Around 1 in 5 people diagnosed with cancer in the UK take part in a clinical trial.
A study comparing anetumab ravtansine (BAY 94-9343) with vinorelbine for people with mesothelioma
Coronavirus and cancer
We know it’s a worrying time for people with cancer, we have information to help. If you have symptoms of cancer contact your doctor.
Please note - this trial is no longer recruiting patients. We hope to add results when they are available.
This study is open to people who have advanced mesothelioma that has continued to grow despite treatment with pemetrexed and platinum based chemotherapy. Platinum based chemotherapy includes the drugs cisplatin and carboplatin.
To take part in the study you also need to have a raised level of a protein called mesothelin. To find this out the doctors test a sample of tissue (a
More about this trial
Anetumab ravtansine belongs to a group of anti cancer drugs called antibody drug conjugates (ADC). This is a combination of chemotherapy and a monoclonal antibody.
Anetumab ravtansine works by binding with a protein on the mesothelioma cells. This protein is mesothelin. Most mesothelioma cells have large amounts of mesothelin. Anetumab ravtansine works by attaching itself to mesothelin. This means it can deliver the chemotherapy straight to the cancer cells.
The aim of the study is to see if anetumab ravtansine is better than vinorelbine at controlling mesothelioma.
Who can enter
The following bullet points list the entry conditions for this study. Talk to your doctor or the study team if you are unsure about any of these. They will be able to advise you.
You may be able to join this study if all of the following apply. You
- Have mesothelioma that has spread locally, such as to your chest wall, or it has spread to another part of your body (metastatic mesothelioma)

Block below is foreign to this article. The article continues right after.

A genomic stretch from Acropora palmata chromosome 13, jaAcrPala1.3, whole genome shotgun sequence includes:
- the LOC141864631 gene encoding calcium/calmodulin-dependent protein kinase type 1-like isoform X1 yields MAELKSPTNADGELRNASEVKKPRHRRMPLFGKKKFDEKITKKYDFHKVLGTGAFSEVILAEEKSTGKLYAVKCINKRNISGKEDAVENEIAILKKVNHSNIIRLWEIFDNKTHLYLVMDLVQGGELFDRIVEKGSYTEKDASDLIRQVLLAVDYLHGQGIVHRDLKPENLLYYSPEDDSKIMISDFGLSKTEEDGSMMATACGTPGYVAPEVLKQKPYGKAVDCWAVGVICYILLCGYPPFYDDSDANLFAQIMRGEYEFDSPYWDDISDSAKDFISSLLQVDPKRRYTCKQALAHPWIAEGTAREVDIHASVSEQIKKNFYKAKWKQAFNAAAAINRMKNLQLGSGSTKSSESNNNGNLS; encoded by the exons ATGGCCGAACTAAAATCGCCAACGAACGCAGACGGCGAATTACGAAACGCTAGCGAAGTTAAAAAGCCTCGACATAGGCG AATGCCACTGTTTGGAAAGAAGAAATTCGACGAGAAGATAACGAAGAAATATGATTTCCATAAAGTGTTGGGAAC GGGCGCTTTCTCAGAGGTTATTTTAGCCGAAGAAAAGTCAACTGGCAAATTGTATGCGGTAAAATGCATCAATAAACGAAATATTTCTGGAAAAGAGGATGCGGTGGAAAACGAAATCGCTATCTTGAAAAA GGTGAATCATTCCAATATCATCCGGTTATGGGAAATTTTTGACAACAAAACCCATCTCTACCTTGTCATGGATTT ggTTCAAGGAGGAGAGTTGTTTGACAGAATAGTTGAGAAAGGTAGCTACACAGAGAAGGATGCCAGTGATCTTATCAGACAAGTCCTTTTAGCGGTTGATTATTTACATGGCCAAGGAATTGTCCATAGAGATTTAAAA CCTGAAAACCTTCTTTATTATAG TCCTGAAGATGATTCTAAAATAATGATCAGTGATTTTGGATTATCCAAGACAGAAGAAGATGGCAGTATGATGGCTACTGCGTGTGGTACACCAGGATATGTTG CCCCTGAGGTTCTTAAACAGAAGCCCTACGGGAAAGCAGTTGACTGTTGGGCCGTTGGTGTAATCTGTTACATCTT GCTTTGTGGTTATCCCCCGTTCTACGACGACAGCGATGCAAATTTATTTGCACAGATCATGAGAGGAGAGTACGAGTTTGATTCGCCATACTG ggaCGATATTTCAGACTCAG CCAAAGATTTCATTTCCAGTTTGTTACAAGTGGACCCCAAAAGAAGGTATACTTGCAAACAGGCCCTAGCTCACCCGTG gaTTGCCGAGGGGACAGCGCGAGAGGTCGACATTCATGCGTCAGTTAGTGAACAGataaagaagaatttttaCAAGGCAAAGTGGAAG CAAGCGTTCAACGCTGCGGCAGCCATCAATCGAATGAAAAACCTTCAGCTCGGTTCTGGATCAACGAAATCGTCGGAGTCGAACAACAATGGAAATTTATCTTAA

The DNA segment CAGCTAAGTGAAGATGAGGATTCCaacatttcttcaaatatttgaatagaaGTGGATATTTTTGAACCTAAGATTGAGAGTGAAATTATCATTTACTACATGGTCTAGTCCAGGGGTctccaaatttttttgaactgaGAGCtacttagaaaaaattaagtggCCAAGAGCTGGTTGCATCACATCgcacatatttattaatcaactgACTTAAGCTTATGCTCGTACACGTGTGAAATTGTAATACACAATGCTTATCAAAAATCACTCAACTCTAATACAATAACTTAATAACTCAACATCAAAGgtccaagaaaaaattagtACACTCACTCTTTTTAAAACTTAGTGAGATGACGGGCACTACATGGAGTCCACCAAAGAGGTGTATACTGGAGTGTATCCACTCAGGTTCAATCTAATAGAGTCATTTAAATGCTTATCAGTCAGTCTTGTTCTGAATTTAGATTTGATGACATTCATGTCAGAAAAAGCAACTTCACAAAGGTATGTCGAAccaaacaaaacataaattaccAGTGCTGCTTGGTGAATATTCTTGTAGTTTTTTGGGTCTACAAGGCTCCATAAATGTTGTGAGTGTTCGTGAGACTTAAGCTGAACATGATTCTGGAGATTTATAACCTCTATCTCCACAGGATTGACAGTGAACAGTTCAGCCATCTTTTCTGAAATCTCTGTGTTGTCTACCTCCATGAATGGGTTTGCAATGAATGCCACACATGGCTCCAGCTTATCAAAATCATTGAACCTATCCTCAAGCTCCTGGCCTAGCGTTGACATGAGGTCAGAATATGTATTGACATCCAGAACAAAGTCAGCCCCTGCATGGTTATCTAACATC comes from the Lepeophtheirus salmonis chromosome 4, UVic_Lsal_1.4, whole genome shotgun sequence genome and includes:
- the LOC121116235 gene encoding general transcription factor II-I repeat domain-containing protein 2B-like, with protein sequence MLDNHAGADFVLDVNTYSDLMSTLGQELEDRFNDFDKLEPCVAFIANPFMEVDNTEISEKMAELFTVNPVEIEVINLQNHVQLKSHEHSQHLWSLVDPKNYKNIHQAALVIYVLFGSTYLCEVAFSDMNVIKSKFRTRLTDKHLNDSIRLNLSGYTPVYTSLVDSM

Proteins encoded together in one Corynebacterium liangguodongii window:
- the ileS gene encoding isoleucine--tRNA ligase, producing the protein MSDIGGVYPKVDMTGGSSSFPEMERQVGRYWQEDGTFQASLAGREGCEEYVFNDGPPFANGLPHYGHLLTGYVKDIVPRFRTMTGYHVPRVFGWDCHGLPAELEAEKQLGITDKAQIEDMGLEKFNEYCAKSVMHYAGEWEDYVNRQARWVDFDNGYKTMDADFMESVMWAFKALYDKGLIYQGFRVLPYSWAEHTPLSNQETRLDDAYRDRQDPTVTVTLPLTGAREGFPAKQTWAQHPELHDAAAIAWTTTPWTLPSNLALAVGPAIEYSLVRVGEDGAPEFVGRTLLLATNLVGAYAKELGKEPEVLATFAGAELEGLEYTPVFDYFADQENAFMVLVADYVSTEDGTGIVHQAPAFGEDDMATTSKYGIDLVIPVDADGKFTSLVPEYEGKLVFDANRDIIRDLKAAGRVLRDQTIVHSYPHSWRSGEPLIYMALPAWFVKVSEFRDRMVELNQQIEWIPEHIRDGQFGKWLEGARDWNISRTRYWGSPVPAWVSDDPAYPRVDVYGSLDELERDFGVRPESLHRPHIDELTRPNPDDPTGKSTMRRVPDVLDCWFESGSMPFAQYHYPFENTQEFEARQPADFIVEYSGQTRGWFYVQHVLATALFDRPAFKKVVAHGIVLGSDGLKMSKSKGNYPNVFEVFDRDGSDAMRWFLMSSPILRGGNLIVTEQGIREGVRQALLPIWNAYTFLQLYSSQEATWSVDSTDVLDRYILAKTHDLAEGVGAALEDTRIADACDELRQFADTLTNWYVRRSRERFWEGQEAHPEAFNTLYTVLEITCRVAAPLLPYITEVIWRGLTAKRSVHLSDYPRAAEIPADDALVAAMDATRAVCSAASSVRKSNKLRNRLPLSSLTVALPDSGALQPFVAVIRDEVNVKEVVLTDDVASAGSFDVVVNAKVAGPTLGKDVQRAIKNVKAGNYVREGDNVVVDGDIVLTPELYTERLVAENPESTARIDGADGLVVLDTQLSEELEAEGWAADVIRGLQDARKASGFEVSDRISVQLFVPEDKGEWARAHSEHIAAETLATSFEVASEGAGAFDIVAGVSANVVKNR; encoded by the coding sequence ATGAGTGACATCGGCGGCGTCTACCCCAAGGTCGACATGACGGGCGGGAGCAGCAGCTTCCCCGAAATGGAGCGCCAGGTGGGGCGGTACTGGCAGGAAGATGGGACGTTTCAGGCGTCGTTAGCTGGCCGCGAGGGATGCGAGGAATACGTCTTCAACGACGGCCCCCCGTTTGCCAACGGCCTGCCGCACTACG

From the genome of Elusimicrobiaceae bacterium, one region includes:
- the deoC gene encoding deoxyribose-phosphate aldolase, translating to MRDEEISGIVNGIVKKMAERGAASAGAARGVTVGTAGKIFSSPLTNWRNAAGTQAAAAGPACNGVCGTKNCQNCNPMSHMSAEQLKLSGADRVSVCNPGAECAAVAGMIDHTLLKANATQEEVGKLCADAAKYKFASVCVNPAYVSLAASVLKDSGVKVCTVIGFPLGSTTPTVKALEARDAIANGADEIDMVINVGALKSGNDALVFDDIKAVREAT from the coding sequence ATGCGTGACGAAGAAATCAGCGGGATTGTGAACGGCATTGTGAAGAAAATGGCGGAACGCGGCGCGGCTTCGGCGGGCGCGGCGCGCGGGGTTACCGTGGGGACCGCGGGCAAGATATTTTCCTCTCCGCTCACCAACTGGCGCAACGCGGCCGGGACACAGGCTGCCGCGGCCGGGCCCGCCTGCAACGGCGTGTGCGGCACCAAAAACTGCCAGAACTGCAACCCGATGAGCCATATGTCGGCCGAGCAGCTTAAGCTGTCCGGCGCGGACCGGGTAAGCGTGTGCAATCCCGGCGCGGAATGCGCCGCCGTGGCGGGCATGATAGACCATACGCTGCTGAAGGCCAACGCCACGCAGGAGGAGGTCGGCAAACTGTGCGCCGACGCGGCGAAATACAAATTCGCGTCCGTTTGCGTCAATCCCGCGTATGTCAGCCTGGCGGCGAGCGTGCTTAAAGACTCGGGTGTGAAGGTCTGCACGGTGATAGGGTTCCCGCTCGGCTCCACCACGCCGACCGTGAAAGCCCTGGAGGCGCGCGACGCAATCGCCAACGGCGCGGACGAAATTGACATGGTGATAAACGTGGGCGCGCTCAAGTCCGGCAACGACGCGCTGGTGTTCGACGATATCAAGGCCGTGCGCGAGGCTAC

- Are not able to have surgery to remove your mesothelioma
- Have had a sample of your mesothelioma tested and have high levels of mesothelin
- Have had treatment with pemetrexed and either cisplatin or carboplatin and your mesothelioma has continued to grow
- Have none of your last treatment in your system. The doctors will work this out based on the type of drugs you had.
- Have an area of mesothelioma that can be measured on a scan
- Have satisfactory blood test results
- Have adequate heart function measured by how well your heart is pumping blood (left ventricular ejection function - LVEF)
- Are well enough to carry out all your normal activities, apart from heavy physical work (performance status of 0 or 1)
- Are willing to use reliable contraception during treatment and for up to 4 months afterwards if there is any chance that you or your partner could become pregnant. If you are a man having vinorelbine and your partner could become pregnant you must use reliable contraception for up to 6 months after treatment.
- Aged 18 years or older
You cannot join this study if any of these apply. You
- Have mesothelioma spread to your brain or spinal cord. You may be able to take part if you had treatment for this more than 6 months ago and there is no sign on a scan of mesothelioma still being present or the mesothelioma in the brain or spinal cord is not causing any symptoms
- Have had any other type of treatment for your mesothelioma apart from pemetrexed and platinum based drugs
- Have had treatment with anetumab ravtansine or any other similar drug
- Have had treatment with vinorelbine or any other similar drug
- Have had major surgery, a tissue sample where the doctors had to make a cut to remove the tissue (an open biopsy) or a significant injury within 28 days of joining the study
- Have ever had a stem cell or bone marrow transplant
- Have any serious side effects from previous treatment apart from hair loss. You may be able to take part if you have low red blood cells (anaemia)
- Have or have had any other type of cancer in the last 5 years. Apart from carcinoma in situ of the cervix, non melanoma skin cancer or superficial bladder cancers that was successfully treated
- Have certain eye conditions such as corneal epitheliopathy